Veterans Groups Concerned That Lack Of VA Leadership Will Hurt Millions Of Veterans
AUDIE CORNISH, HOST:
President Trump fired his secretary of Veterans Affairs last month. Trump's nominee to replace him withdrew last week. Meanwhile, many senior VA officials have quit. Veterans' groups see an agency without direction, which they worry is beginning to have an impact on the nine million veterans who rely on the VA for their health and benefits.
NPR's Quil Lawrence covers veterans. He joins us here now. Hey there, Quil.
QUIL LAWRENCE, BYLINE: Hi.
CORNISH: So tell us who else has resigned from the VA and why they're leaving.
LAWRENCE: The chief information officer, the deputy undersecretary for health, senior staff from the communications department. The deputy secretary's considered a lame duck. And some prominent ones who were recruited from the high - from high-paying jobs in the private sector, they left behind big salaries to come work for the VA, and they're quitting. The VA spokesman says that people are - who are leaving were wedded to the status quo, not on board with the pace of change at VA, essentially saying sort of good riddance. We're going to fix the VA, and now everyone is working on the same page to implement President Trump's agenda for vets. But sources in and around the VA say that the agency feels rudderless and kind of hollowed out. And they're concerned that a fringe group in favor of privatization is now sort of leading in control of the VA.
CORNISH: What is the status of this privatization movement? That was a big issue on the campaign trail.
LAWRENCE: Right. I mean, the VA's always relied on some private care. Right now they use - over 30 percent of their appointments are using care in the private system. The VA then reimburses those private doctors. And the way they pay them back is one of the programs that's kind of up in the air because of this leadership shuffle. The money for that program runs out by June, and the woman overseeing that program just quit the VA on Monday. So no one will say that they outright want to privatize the VA. It's sort of a dirty word because veterans oppose that idea.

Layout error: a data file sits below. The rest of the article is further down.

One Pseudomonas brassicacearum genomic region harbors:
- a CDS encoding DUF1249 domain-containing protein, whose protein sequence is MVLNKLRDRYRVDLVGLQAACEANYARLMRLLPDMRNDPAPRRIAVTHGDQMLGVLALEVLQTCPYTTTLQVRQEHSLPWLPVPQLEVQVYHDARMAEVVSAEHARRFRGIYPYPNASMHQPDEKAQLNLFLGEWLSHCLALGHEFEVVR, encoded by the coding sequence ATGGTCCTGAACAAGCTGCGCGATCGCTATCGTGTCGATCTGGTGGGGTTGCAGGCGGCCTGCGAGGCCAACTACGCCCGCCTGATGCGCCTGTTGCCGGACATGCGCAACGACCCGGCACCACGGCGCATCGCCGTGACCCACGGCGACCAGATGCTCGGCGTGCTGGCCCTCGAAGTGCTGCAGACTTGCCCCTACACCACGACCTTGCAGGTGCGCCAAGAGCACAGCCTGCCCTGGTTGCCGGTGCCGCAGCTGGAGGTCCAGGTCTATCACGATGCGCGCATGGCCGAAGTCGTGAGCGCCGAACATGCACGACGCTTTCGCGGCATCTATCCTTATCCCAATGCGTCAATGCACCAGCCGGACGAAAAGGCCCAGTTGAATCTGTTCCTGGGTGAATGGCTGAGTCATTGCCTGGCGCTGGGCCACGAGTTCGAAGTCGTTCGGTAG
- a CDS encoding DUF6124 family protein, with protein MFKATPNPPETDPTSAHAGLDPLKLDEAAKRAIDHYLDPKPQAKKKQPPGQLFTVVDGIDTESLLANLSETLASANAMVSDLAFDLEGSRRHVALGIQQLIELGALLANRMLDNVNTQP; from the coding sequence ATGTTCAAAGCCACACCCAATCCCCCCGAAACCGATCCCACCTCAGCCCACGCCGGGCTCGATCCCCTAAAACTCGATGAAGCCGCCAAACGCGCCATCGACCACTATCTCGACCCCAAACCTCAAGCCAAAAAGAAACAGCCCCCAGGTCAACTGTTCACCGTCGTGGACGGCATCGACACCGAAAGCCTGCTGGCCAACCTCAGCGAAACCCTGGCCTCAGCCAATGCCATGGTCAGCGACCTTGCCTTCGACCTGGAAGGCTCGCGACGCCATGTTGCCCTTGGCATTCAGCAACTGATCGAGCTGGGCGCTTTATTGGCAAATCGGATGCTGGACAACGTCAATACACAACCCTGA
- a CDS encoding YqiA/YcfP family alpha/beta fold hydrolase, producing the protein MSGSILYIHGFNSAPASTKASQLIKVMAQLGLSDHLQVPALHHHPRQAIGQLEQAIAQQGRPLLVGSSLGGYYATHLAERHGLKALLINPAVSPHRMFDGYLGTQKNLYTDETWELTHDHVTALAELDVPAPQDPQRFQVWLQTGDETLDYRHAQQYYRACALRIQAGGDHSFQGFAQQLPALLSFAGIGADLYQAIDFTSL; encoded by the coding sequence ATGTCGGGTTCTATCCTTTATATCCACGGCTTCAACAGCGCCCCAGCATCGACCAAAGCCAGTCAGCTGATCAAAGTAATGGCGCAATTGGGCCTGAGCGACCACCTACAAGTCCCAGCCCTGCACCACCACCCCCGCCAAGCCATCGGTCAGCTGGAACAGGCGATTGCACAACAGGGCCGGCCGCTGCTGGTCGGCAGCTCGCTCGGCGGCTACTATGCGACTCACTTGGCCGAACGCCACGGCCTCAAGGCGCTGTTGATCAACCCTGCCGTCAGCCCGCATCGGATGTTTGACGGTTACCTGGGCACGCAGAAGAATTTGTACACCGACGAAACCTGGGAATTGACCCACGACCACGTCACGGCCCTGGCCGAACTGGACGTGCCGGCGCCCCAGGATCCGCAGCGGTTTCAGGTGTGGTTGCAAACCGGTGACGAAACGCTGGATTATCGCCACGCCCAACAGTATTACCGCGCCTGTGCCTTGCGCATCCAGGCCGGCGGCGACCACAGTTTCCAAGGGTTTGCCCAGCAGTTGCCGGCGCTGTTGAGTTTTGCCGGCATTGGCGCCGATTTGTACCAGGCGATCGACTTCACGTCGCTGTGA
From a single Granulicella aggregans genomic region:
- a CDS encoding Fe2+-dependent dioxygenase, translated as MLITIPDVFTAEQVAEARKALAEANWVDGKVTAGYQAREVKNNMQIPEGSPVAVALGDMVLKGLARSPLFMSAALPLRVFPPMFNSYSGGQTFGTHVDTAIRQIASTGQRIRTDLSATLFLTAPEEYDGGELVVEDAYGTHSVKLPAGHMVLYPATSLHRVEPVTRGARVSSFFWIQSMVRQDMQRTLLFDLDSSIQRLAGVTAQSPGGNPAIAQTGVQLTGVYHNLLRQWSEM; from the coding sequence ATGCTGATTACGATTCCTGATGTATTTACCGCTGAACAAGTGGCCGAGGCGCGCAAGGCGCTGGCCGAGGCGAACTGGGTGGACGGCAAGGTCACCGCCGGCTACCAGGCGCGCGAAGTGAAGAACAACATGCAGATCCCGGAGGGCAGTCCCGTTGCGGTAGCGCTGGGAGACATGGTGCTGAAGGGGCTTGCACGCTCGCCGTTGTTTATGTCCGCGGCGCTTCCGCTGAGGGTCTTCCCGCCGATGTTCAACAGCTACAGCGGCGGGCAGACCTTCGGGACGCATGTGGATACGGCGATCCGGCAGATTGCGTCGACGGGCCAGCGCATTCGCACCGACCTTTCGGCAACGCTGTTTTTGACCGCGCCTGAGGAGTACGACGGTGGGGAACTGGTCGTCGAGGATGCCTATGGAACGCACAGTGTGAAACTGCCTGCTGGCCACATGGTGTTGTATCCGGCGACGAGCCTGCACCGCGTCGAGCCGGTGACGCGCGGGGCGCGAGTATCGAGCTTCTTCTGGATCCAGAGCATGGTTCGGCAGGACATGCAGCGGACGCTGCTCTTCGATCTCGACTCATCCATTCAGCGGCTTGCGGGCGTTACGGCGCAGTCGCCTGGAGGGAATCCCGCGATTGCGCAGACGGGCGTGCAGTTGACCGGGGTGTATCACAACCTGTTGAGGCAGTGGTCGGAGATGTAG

But there's growing concern - and this is coming from mainstream Republicans, not just Democrats - that this increased private care might be kind of a Trojan horse pushed by people who are opposed to any government health care. And that the cost of it, which is huge, could starve the VA's own health care system and sort of put it into a death spiral that pushes more people into the private sector, which doesn't really outperform the VA in health care according to a RAND study, for example, that was out last week.
CORNISH: Meanwhile, I know you've also been reporting that there's another program that seems to be stuck, that the VA was said to buy a new electronic health records system. What happened?
LAWRENCE: Right. So it's a $16 billion contract that's on hold. It was done in a no-bid fashion. So there are plenty of legitimate questions about such a big contract and certainly plenty examples in the past of government IT contracts going poorly. But the reason this one is held up are kind of strange. According to former VA sources, the previous VA secretary had settled on this contract with a company called Cerner. It was a culmination of years of work to finally make the VA health records compatible with the Pentagon records. And then around last Thanksgiving, President Trump was at home in Mar-a-Lago. He had a discussion with Bruce Moskowitz, who's a well-known private doctor in Florida, who expressed his doubts. And then the president apparently called up then-Secretary Shulkin and said something like, my friend says that software is lousy.
CORNISH: So people are saying essentially that one of Trump's friends in Florida is changing Washington policy.
LAWRENCE: And throwing into chaos a process the VA's been working on for over a decade. And it's still on hold. And the acting VA secretary says it's a priority to get this moving again. It's even been suggested that this deal contributed to the previous VA secretary Shulkin getting fired. But this sort of management is one of the reasons vets' organizations say they're concerned about a leadership vacuum, that people from outside the vets community or on its fringes are advising the president. And they're concerned that this could slow down what they have seen as progress at the VA in the first year of the Trump administration.
CORNISH: That's NPR's Quil Lawrence. Quil, thank you.
LAWRENCE: Hey, thanks.
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